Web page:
Landcare Australia with Mark Webb
The original vegetation of the Northern Adelaide Plains was predominately open grasslands and grassy woodlands but since European settlement native vegetation has been subjected to broad scale clearing resulting in only 14 per cent of pre-European vegetation cover remaining within the Adelaide Mount Lofty Ranges region.
Mallala and Playford area are within this region with only three per cent of the original vegetation remaining and much of this on roadsides.
Wouldn’t it be great if we as a community could measure what wildlife live within our regions and share this knowledge with other people?
Well this could be the answer; I recently attended a Bio-Blitz held at Carisbrook Park in Salisbury.
Bio Blitz is a project that is run in partnership with University of South Australia, Adelaide Museum and Adelaide University just to name a few.
The aim of this program is to encourage people like you and me to become citizen scientists by collecting data on the types of flora and fauna that live within our region and sharing this information with academic scientists whom are committed to the protection of our ecological communities.
I and a number of parents and children were involved in several workshops including bats, birds, water bugs and frogs, just to name a few, learning about the wildlife around us with environmental scientists.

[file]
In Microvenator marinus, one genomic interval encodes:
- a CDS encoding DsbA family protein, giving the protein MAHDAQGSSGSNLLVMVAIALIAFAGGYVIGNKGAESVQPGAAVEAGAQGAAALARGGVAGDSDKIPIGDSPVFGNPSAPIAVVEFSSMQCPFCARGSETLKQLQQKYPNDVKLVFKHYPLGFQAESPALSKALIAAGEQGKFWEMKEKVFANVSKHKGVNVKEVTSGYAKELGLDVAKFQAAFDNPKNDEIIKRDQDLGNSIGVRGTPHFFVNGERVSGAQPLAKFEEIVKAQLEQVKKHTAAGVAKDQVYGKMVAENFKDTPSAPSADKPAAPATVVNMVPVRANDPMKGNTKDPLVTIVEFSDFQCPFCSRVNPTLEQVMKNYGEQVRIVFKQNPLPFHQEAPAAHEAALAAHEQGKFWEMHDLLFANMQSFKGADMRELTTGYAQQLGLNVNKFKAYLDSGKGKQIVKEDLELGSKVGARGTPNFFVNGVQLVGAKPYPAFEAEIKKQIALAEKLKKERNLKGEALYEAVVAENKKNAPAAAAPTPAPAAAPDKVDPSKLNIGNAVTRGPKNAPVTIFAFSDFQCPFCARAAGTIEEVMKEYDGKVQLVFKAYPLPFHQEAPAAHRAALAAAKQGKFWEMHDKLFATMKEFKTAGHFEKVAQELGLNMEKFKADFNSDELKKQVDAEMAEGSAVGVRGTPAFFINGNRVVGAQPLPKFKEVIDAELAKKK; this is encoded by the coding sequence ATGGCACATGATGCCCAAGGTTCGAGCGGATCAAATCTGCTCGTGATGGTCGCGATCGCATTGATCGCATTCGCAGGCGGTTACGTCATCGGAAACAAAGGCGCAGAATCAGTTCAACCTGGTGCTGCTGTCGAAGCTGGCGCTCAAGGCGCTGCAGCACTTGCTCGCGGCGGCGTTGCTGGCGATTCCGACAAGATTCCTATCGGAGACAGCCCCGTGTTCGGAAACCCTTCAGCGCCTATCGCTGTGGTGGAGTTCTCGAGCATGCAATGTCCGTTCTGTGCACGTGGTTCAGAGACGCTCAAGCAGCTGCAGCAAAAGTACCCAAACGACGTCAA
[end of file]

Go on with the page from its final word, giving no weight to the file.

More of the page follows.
Our regions boast a number of newly developed ecological environments including schools, wetlands, reserves and your own back yard, all provide the rich diversity that our wildlife depend on.
Young or old, we can all be citizen scientists within our region, and share our experiences with the University of South Australia students and scientists involved in this project.
They will collate and analyse the data, and the information gathered will provide a greater picture of the state of our regions’ ecological health.
For further info please contact: Citizen Science – Research – University of South Australia website.Together we can all make a difference to our environment.
On Saturday September 13 from 1pm – 4.30pm a Birds, Bats & Biodiversity Insect Hotel workshop, will be held at the Playford Operations Centre, 12 Bishopstone Road, Davoren Park.
For further information please contact the City of Playford , Perry Brampton, City Operations on 8256 0410.
Our regions coastal landscapes are one of our greatest environmental assets.
These landscapes have evolved over thousands of years and remain largely untouched.
Unfortunately this cannot be said for the coastal environments along the Adelaide coastline.
With uncontrolled urban development the environment is always the first to go, but there is one such coastal landscape that has withstood the pressures from urban development.
The Tennyson dunes, a small but very important fragmented coastal landscape is one of the last remaining coastal sand dunes remaining within the inner Adelaide region.
I recently received an open invitation for anyone interested in viewing and learning about one of Adelaide’s most significant pre-European barrier costal dunes.
The Tennyson Dunes is located near West Lakes.
This is an opportunity to learn about the geological importance of the Tennyson Dunes and of the plants, animals and birdlife that live and depend on this unique ecological hot spot.
Tennyson Dunes open day Sunday September 28 from 11am–2 pm.
Walks leave from the Tennyson Dunes car park, Military Road, Tennyson.
For further information contact www.facebook.com/TennysonDunesGroup.